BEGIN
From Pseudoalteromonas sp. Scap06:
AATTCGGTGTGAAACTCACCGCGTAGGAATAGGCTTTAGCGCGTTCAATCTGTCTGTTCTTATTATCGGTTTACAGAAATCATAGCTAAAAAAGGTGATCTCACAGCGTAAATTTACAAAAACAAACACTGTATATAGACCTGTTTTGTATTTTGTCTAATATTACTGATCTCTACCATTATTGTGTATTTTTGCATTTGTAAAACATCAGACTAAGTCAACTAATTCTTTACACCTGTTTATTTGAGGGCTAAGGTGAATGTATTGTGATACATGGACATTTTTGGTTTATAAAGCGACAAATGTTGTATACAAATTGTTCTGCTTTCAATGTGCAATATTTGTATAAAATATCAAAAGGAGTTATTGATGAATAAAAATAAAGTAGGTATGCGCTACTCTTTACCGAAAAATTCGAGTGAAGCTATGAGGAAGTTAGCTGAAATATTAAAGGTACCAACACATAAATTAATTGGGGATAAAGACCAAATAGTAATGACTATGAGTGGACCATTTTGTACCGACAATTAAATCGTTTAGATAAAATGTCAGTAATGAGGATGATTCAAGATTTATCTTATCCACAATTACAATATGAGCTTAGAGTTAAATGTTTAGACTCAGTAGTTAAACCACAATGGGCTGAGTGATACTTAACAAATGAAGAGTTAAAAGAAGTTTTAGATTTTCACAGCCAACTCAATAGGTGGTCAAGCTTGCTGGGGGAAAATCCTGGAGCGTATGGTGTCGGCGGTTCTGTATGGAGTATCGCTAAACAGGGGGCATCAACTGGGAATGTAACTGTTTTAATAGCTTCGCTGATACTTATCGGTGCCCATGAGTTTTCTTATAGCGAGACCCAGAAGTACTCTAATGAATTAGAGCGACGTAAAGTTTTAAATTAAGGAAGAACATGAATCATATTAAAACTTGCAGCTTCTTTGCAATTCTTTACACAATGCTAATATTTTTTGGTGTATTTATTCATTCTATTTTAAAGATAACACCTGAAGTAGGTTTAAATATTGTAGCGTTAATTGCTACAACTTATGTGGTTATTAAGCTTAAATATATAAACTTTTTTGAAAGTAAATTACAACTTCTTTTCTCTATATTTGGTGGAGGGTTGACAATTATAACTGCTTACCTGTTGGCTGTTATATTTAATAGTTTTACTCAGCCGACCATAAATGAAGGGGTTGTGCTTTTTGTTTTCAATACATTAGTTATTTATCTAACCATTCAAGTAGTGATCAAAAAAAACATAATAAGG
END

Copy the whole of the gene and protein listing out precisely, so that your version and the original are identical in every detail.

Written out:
From Pseudoalteromonas sp. Scap06:
AATTCGGTGTGAAACTCACCGCGTAGGAATAGGCTTTAGCGCGTTCAATCTGTCTGTTCTTATTATCGGTTTACAGAAATCATAGCTAAAAAAGGTGATCTCACAGCGTAAATTTACAAAAACAAACACTGTATATAGACCTGTTTTGTATTTTGTCTAATATTACTGATCTCTACCATTATTGTGTATTTTTGCATTTGTAAAACATCAGACTAAGTCAACTAATTCTTTACACCTGTTTATTTGAGGGCTAAGGTGAATGTATTGTGATACATGGACATTTTTGGTTTATAAAGCGACAAATGTTGTATACAAATTGTTCTGCTTTCAATGTGCAATATTTGTATAAAATATCAAAAGGAGTTATTGATGAATAAAAATAAAGTAGGTATGCGCTACTCTTTACCGAAAAATTCGAGTGAAGCTATGAGGAAGTTAGCTGAAATATTAAAGGTACCAACACATAAATTAATTGGGGATAAAGACCAAATAGTAATGACTATGAGTGGACCATTTTGTACCGACAATTAAATCGTTTAGATAAAATGTCAGTAATGAGGATGATTCAAGATTTATCTTATCCACAATTACAATATGAGCTTAGAGTTAAATGTTTAGACTCAGTAGTTAAACCACAATGGGCTGAGTGATACTTAACAAATGAAGAGTTAAAAGAAGTTTTAGATTTTCACAGCCAACTCAATAGGTGGTCAAGCTTGCTGGGGGAAAATCCTGGAGCGTATGGTGTCGGCGGTTCTGTATGGAGTATCGCTAAACAGGGGGCATCAACTGGGAATGTAACTGTTTTAATAGCTTCGCTGATACTTATCGGTGCCCATGAGTTTTCTTATAGCGAGACCCAGAAGTACTCTAATGAATTAGAGCGACGTAAAGTTTTAAATTAAGGAAGAACATGAATCATATTAAAACTTGCAGCTTCTTTGCAATTCTTTACACAATGCTAATATTTTTTGGTGTATTTATTCATTCTATTTTAAAGATAACACCTGAAGTAGGTTTAAATATTGTAGCGTTAATTGCTACAACTTATGTGGTTATTAAGCTTAAATATATAAACTTTTTTGAAAGTAAATTACAACTTCTTTTCTCTATATTTGGTGGAGGGTTGACAATTATAACTGCTTACCTGTTGGCTGTTATATTTAATAGTTTTACTCAGCCGACCATAAATGAAGGGGTTGTGCTTTTTGTTTTCAATACATTAGTTATTTATCTAACCATTCAAGTAGTGATCAAAAAAAACATAATAAGG